Cat owners have a responsibility to their pets to keep them as healthy as possible. That may not always be possible, but the best an owner can do is to watch out for the signs of illness. Kitties can get all kinds of ailments, and some are serious enough to be a real problem for them. In some cases, cats carry diseases that even threaten the humans around them.
You owe it to your feline to keep an eye on their health and to seek help for them when there's something wrong. One of the best ways to do this is to know the signs of some of the most common and serious diseases domestic cats can get.
Kidney disease, sometimes called renal failure, is a leading cause of death for cats in part because it's so hard to diagnose early. Blood tests can only find the disorder when the cat's kidneys are already 75% impaired. Feline kidney disease can be caused by exposure to toxins or advanced age. Signs of renal failure include excessive thirst and urination, vomiting, constipation, weight loss, bad breath, loss of appetite, and lethargy.
Much like human immunodeficiency virus (HIV), FIV attacks cats' immune systems and leaves them vulnerable to other infections. Unlike HIV, FIV is transmitted via bites, almost always inflicted when two kitties are fighting. There's no cure, or even an effective treatment, for FIV, and it is unfortunately always fatal. Getting your cat neutered or keeping them indoors to prevent fights can help keep them safe from infected cats in the neighborhood.
Distemper spreads like wildfire through the unvaccinated, and kittens usually get it from their mothers through infected milk. Unvaccinated cats with distemper usually show signs like diarrhea, vomiting, dehydration, malnutrition, and anemia. You may only have a few days to deal with distemper after the symptoms appear before the disease becomes fatal. It's important to take your cat to the vet as soon as you notice any of the signs associated with distemper.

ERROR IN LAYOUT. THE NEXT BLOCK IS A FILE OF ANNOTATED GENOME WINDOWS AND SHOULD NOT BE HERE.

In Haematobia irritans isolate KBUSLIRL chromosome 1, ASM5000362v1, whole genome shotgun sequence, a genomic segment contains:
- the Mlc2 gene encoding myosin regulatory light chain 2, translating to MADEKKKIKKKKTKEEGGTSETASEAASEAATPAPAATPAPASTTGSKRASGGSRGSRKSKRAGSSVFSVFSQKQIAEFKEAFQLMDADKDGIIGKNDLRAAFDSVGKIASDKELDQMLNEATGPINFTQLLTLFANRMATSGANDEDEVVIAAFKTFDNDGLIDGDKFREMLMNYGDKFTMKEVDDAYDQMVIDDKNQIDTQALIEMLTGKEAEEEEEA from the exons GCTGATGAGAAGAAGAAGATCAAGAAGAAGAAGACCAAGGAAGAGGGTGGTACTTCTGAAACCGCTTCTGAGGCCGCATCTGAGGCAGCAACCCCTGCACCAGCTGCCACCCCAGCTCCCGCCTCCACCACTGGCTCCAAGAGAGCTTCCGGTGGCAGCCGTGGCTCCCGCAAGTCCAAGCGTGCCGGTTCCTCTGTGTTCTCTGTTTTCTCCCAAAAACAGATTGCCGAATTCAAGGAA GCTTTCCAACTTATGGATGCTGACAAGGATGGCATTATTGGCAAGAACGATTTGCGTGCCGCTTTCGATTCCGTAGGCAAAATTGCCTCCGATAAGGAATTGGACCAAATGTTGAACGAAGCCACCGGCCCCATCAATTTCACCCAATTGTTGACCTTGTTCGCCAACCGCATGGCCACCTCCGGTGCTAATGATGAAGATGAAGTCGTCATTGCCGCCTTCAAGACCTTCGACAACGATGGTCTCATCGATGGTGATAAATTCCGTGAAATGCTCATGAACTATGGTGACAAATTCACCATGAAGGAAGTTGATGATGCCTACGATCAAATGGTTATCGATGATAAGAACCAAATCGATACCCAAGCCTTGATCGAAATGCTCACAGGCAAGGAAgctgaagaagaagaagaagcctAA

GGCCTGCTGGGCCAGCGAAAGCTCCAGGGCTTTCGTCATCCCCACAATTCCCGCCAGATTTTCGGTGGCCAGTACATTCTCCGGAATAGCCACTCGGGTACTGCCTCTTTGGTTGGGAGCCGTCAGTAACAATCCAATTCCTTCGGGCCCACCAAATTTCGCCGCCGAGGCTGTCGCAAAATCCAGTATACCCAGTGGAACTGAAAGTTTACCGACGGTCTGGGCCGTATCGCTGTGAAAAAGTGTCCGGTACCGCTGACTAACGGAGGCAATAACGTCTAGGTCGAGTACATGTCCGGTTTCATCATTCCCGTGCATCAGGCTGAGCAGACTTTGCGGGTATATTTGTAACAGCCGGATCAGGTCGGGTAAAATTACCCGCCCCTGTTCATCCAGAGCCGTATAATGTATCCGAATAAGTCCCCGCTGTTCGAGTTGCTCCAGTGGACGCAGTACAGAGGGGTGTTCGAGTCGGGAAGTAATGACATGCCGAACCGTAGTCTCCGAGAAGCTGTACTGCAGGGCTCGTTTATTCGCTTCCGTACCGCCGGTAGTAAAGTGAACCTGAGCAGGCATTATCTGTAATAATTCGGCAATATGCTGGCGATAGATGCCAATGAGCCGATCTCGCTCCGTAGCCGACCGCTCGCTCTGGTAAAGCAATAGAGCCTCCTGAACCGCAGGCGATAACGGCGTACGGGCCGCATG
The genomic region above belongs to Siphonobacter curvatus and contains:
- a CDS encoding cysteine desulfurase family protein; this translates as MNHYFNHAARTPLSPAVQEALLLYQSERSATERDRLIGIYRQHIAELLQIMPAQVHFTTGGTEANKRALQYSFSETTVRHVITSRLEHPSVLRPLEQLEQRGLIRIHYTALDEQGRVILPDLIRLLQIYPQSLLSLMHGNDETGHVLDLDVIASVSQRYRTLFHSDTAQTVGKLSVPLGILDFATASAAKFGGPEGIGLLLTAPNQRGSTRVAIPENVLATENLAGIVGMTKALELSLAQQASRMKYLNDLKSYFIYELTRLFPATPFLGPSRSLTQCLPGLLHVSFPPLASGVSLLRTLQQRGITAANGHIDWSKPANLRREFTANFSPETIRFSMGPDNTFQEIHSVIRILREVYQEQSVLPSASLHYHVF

Feline diabetes comes in two forms, just like human diabetes. In Type I, the cat's pancreas doesn't make enough insulin, while type II occurs when the cells of the body can't take up sugar properly. As with humans, this is more common for kitties because they live longer and eat less healthy food than in the past. Signs of diabetes in cats include thirst, vomiting, and, oddly, walking on their heels instead of their toes.
Rabies is a serious and nearly always fatal viral illness that affects a lot of warm-blooded animals. Cats are a common carrier of the virus, which can reach humans through infected bites. In humans, the virus is nearly always fatal as well, so it's especially important to keep your cat indoors and vaccinated. Rabies can lay dormant for weeks, months, or even years. Signs of the virus include yowling, shakiness, drooling, and fever.
Feline leukemia attacks a cat's bone marrow and immune system, and it spreads quickly through saliva from both bites and sharing food bowls. Cats can even give it to each other through routine grooming. Leukemia can move fast in cats, sometimes leading to death within a few days. The disease shows up with dozens of different symptoms. You can prevent feline leukemia with a clean environment and current vaccinations.
Heartworms are a parasite your cat can get from mosquitoes. Unlike dog heartworm, there's no cure for cats with the condition. Infected felines may show signs of inflammation or other distress, but some cats show no signs at all until they suddenly die from it. A vet can prescribe various treatments for feline heartworm, which mostly slow the progress of the disease and helps your cat manage the symptoms.
Like people, cats can get arthritis with advancing age. Arthritis is a chronic inflammatory disease that attacks the body's joints and causes severe pain. It doesn't have an outside cause, and many cats that live long enough will eventually get it.
There isn't a cure for arthritis, though treatment may be possible. Vets usually order X-rays to assess how serious the problem is, and they may prescribe low-level pain relief for your kitty.
Cats under two years old may contract feline coronavirus (FCoV), which is a viral disease distantly related to the common cold and COVID-19 viruses that affect humans. Cats can get it from contact with infected fecal matter. There is a vaccine for FCoV, but the evidence it works is shaky. In most cases, cat owners and their vets opt for palliative care to keep the cat comfortable until it's time for euthanasia.
A cat's thyroid gland can become overactive and secret too much thyroid hormone, which can affect every system of the body. Feline hyperthyroidism can cause vomiting, diarrhea, excessive urination, thirst, an abnormally dry coat, or a gain or loss of appetite. Treatment for hyperthyroidism involves feeding the cat a small amount of radioactive iodine, which travels to the gland and shrinks it down to limit its function.
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